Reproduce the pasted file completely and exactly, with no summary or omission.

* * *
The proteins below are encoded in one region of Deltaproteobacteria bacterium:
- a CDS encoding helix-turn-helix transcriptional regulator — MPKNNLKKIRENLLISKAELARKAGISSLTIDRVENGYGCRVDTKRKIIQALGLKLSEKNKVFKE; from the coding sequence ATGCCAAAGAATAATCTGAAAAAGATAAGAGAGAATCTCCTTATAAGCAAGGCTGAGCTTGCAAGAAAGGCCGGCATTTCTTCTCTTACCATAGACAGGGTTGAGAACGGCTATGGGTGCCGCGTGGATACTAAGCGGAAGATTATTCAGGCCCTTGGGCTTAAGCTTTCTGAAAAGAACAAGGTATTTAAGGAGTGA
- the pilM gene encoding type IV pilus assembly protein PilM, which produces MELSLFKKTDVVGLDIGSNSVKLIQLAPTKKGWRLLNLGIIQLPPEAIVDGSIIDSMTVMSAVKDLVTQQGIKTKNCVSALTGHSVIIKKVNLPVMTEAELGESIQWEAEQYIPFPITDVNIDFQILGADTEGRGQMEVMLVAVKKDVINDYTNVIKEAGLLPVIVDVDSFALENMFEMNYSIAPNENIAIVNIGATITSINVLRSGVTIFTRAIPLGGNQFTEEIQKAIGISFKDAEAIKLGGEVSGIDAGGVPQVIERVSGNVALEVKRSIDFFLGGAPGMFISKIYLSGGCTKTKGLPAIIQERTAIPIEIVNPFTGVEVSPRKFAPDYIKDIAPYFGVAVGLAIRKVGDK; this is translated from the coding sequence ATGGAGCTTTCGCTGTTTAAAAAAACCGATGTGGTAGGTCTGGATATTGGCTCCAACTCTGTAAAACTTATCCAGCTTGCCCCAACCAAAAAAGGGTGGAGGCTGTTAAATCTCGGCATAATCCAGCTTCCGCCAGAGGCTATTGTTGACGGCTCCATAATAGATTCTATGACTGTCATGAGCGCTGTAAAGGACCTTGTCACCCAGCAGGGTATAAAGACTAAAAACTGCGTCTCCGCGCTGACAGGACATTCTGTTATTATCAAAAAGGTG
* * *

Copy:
The proteins below are encoded in one region of Deltaproteobacteria bacterium:
- a CDS encoding helix-turn-helix transcriptional regulator — MPKNNLKKIRENLLISKAELARKAGISSLTIDRVENGYGCRVDTKRKIIQALGLKLSEKNKVFKE; from the coding sequence ATGCCAAAGAATAATCTGAAAAAGATAAGAGAGAATCTCCTTATAAGCAAGGCTGAGCTTGCAAGAAAGGCCGGCATTTCTTCTCTTACCATAGACAGGGTTGAGAACGGCTATGGGTGCCGCGTGGATACTAAGCGGAAGATTATTCAGGCCCTTGGGCTTAAGCTTTCTGAAAAGAACAAGGTATTTAAGGAGTGA
- the pilM gene encoding type IV pilus assembly protein PilM, which produces MELSLFKKTDVVGLDIGSNSVKLIQLAPTKKGWRLLNLGIIQLPPEAIVDGSIIDSMTVMSAVKDLVTQQGIKTKNCVSALTGHSVIIKKVNLPVMTEAELGESIQWEAEQYIPFPITDVNIDFQILGADTEGRGQMEVMLVAVKKDVINDYTNVIKEAGLLPVIVDVDSFALENMFEMNYSIAPNENIAIVNIGATITSINVLRSGVTIFTRAIPLGGNQFTEEIQKAIGISFKDAEAIKLGGEVSGIDAGGVPQVIERVSGNVALEVKRSIDFFLGGAPGMFISKIYLSGGCTKTKGLPAIIQERTAIPIEIVNPFTGVEVSPRKFAPDYIKDIAPYFGVAVGLAIRKVGDK; this is translated from the coding sequence ATGGAGCTTTCGCTGTTTAAAAAAACCGATGTGGTAGGTCTGGATATTGGCTCCAACTCTGTAAAACTTATCCAGCTTGCCCCAACCAAAAAAGGGTGGAGGCTGTTAAATCTCGGCATAATCCAGCTTCCGCCAGAGGCTATTGTTGACGGCTCCATAATAGATTCTATGACTGTCATGAGCGCTGTAAAGGACCTTGTCACCCAGCAGGGTATAAAGACTAAAAACTGCGTCTCCGCGCTGACAGGACATTCTGTTATTATCAAAAAGGTG